“She understood that faculty, students, administrators were upset with the (search) process and in some respects with her credentials,” says Kuzdale. “Wayne Watson never got to that point. He was combative throughout the day. He wasn’t answering questions directly. What bothered me most about both of them, frankly, is that they didn’t seem to know Chicago State. They probably knew the vague statistics about it, they didn’t know much else though.”

Faculty were also concerned about the no-confidence vote Watson received in 2005 by City Colleges faculty after a three-week strike. He announced last August that he would retire this summer.

 

Feeling Marginalized

In response to the negative reactions expressed during the campus interviews and frustrated with and disappointed by the search process, some PSAC members prepared to resign.

Kuzdale says they weren’t going to resign had the board at its April 17th meeting been willing to talk to them about either redoing the search or modifying the search, such as bringing in another candidate.

“Instead on that day, before they even said anything to us, they handed us a memo from their lawyer,” she says. “The memo basically restated that the board of trustees has the right to do whatever it wants, and I’m summarizing, and does not have to listen to any recommendations that the search advisory committee gives them and certainly doesn’t have to dispense with the search. So when we got that memo, we knew they were not going to budge.”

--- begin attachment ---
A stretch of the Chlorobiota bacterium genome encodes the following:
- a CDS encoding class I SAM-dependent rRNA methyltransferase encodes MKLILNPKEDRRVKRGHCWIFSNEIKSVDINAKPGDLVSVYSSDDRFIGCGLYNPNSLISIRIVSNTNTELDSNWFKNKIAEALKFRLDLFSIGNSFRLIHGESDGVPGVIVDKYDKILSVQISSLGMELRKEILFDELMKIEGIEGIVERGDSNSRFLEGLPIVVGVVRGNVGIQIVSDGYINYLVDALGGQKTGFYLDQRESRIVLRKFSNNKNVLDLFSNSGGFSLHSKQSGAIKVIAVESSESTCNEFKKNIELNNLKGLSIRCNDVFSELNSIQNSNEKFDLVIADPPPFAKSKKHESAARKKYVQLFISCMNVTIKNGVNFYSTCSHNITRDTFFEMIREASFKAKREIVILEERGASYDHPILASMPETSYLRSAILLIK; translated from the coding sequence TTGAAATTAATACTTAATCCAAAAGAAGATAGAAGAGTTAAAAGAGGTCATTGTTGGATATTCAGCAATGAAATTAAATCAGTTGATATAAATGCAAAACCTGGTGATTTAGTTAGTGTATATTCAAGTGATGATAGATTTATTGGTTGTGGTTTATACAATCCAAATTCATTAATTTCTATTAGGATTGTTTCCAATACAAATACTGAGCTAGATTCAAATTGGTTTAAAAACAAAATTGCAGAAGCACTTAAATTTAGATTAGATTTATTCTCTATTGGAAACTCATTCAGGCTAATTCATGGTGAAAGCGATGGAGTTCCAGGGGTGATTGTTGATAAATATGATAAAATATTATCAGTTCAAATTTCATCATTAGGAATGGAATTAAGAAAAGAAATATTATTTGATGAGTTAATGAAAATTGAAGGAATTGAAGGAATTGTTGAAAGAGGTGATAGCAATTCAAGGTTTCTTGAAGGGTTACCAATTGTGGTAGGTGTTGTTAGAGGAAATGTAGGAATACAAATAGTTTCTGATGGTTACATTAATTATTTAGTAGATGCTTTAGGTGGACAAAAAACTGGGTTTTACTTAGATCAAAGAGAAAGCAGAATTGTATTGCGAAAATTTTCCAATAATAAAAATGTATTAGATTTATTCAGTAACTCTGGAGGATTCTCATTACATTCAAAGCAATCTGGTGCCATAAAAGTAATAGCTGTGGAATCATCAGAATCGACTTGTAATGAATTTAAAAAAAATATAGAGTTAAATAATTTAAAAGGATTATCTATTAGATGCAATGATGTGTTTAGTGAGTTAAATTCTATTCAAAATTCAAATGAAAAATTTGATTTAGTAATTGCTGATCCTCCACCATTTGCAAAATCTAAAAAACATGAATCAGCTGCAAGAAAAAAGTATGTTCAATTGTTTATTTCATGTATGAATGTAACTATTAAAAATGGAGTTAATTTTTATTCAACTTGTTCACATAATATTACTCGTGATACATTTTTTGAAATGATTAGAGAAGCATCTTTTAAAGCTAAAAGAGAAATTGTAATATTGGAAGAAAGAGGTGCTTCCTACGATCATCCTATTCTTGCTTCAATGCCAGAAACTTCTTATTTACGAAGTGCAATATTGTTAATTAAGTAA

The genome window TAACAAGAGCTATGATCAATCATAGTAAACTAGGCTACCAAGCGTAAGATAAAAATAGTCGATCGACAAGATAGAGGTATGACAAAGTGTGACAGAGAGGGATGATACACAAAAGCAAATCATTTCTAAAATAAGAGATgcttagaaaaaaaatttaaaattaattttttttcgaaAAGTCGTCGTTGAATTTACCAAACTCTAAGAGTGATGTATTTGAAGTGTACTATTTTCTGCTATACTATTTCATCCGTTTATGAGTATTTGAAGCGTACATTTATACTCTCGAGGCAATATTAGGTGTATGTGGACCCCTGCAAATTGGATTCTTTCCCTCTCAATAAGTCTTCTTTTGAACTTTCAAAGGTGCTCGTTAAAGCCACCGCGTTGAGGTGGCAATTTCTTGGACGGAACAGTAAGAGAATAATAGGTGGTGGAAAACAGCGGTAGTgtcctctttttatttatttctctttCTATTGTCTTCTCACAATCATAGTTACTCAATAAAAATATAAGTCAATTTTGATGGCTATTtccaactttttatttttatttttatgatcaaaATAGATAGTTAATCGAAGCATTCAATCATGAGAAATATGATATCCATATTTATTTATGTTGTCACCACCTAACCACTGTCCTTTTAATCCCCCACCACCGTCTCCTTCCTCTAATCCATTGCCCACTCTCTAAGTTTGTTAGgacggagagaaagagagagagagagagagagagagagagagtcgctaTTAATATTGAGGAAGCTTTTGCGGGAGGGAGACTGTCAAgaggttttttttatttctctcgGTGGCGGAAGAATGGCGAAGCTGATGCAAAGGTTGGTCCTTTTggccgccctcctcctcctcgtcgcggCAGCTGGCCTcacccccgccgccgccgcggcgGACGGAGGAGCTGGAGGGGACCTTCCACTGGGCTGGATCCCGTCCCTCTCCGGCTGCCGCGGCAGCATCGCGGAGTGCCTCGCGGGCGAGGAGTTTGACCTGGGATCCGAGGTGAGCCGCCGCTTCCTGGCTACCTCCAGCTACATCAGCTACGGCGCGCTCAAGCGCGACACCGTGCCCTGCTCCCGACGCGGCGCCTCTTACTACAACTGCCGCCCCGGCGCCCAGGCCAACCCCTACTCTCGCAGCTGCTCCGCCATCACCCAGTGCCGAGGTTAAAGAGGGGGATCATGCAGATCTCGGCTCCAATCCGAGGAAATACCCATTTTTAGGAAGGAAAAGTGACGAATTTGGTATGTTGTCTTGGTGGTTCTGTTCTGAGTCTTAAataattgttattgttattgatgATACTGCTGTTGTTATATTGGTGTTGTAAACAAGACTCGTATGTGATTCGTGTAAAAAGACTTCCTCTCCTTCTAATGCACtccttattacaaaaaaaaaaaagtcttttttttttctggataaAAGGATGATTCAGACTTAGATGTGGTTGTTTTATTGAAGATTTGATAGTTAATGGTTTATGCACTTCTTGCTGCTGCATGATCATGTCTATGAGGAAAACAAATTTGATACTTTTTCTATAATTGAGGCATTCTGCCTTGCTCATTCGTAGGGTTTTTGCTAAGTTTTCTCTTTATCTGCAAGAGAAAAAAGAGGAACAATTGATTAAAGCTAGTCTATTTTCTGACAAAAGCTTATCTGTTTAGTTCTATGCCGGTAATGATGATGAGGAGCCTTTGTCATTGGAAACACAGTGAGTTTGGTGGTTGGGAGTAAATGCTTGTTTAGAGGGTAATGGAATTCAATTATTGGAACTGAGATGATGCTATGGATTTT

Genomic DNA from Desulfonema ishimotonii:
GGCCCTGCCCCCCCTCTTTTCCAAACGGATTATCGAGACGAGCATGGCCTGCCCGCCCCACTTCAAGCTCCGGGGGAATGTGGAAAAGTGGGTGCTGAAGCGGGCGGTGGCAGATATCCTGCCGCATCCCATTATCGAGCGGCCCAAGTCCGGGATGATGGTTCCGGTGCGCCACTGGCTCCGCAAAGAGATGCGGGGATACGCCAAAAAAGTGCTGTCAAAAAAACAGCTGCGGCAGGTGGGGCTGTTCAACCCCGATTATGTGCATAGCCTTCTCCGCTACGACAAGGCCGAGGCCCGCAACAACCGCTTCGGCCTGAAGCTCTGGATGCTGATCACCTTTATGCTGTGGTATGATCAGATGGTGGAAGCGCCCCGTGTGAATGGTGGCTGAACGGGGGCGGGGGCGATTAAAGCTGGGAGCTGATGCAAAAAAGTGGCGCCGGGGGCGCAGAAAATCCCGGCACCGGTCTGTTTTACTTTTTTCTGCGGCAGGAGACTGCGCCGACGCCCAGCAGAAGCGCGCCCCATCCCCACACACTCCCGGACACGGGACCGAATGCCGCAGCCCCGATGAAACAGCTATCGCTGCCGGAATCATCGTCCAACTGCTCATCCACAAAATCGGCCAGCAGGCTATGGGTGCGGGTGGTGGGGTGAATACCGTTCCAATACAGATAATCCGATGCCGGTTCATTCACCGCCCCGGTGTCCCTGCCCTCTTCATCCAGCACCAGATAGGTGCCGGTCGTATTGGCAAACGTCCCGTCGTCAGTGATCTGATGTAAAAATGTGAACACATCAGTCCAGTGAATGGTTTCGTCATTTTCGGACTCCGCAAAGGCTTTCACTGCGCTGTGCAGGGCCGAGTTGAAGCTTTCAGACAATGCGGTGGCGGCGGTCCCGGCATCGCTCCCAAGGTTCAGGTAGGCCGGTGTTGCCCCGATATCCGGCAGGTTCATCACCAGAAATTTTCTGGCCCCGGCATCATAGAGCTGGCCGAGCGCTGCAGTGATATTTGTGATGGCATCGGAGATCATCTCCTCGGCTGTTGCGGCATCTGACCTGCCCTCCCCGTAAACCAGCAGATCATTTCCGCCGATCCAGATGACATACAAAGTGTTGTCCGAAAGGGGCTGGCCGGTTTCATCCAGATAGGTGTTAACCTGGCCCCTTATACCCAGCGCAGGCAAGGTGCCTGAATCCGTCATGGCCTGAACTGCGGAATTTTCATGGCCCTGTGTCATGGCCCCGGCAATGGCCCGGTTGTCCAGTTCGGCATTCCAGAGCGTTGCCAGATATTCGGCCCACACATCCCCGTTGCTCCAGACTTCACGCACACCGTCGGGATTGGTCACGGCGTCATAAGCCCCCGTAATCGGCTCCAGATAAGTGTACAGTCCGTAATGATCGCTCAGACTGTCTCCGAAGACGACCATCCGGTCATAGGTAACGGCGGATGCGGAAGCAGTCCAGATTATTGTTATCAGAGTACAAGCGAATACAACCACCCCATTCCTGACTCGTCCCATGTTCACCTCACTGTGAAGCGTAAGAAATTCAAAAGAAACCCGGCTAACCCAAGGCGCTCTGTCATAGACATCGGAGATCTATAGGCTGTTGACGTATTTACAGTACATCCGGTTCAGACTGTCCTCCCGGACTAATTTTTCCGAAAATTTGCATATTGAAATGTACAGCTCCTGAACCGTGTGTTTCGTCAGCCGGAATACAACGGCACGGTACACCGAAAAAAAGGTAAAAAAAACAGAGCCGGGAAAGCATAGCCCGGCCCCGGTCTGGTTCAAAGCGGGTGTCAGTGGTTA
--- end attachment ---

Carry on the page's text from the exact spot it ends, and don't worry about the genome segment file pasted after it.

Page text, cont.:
In a letter to the board of trustees dated April 17th, 14 of the 15 PSAC members tendered their resignations, stating among other things that:

·         It never had an opportunity to review the résumés of the entire candidate pool for CSU president; and

·         Were not allowed to provide input into the selection of the 12 quarter finalists.

“We feel it would be inappropriate to legitimize a less than transparent or participatory process by recommending either of the two finalists for the position of Chicago State University president,” stated the PSAC members in the letter. To their knowledge, they say there was no response from the board. Board chair Leon Finney did not respond to a request for comment.

Days after the resignation of PSAC members, CSU’s Faculty Senate, in an unprecedented move, unanimously called on Illinois Gov. Pat Quinn to remove the university’s trustees, (which were appointed by former governors), before they could appoint a new president.

Editor’s note: Read tomorrow’s e-alert for part II of this story.